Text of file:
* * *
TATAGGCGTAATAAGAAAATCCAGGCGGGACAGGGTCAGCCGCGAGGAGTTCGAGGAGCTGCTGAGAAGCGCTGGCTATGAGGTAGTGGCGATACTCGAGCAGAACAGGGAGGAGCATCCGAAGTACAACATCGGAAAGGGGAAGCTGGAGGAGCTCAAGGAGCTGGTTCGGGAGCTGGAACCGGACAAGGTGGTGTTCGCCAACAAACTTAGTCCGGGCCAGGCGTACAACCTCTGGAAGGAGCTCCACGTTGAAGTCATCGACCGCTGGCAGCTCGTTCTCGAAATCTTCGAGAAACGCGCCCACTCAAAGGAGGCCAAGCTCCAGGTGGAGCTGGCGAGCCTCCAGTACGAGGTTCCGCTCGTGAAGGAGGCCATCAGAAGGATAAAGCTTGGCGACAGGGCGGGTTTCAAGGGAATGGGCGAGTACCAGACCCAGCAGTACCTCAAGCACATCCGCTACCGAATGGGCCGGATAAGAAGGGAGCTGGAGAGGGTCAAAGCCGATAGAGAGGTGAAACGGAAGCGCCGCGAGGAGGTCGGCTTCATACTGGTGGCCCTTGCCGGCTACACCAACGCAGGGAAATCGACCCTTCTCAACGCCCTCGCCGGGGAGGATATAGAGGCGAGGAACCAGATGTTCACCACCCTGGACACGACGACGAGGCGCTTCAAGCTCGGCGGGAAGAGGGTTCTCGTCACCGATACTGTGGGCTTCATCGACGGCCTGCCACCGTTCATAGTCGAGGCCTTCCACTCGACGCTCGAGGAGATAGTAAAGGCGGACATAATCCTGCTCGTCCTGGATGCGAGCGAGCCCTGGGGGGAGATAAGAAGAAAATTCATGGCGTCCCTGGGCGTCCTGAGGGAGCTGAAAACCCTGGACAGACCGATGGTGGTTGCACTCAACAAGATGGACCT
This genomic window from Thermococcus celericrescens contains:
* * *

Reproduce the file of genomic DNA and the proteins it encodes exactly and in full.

TATAGGCGTAATAAGAAAATCCAGGCGGGACAGGGTCAGCCGCGAGGAGTTCGAGGAGCTGCTGAGAAGCGCTGGCTATGAGGTAGTGGCGATACTCGAGCAGAACAGGGAGGAGCATCCGAAGTACAACATCGGAAAGGGGAAGCTGGAGGAGCTCAAGGAGCTGGTTCGGGAGCTGGAACCGGACAAGGTGGTGTTCGCCAACAAACTTAGTCCGGGCCAGGCGTACAACCTCTGGAAGGAGCTCCACGTTGAAGTCATCGACCGCTGGCAGCTCGTTCTCGAAATCTTCGAGAAACGCGCCCACTCAAAGGAGGCCAAGCTCCAGGTGGAGCTGGCGAGCCTCCAGTACGAGGTTCCGCTCGTGAAGGAGGCCATCAGAAGGATAAAGCTTGGCGACAGGGCGGGTTTCAAGGGAATGGGCGAGTACCAGACCCAGCAGTACCTCAAGCACATCCGCTACCGAATGGGCCGGATAAGAAGGGAGCTGGAGAGGGTCAAAGCCGATAGAGAGGTGAAACGGAAGCGCCGCGAGGAGGTCGGCTTCATACTGGTGGCCCTTGCCGGCTACACCAACGCAGGGAAATCGACCCTTCTCAACGCCCTCGCCGGGGAGGATATAGAGGCGAGGAACCAGATGTTCACCACCCTGGACACGACGACGAGGCGCTTCAAGCTCGGCGGGAAGAGGGTTCTCGTCACCGATACTGTGGGCTTCATCGACGGCCTGCCACCGTTCATAGTCGAGGCCTTCCACTCGACGCTCGAGGAGATAGTAAAGGCGGACATAATCCTGCTCGTCCTGGATGCGAGCGAGCCCTGGGGGGAGATAAGAAGAAAATTCATGGCGTCCCTGGGCGTCCTGAGGGAGCTGAAAACCCTGGACAGACCGATGGTGGTTGCACTCAACAAGATGGACCT
This genomic window from Thermococcus celericrescens contains: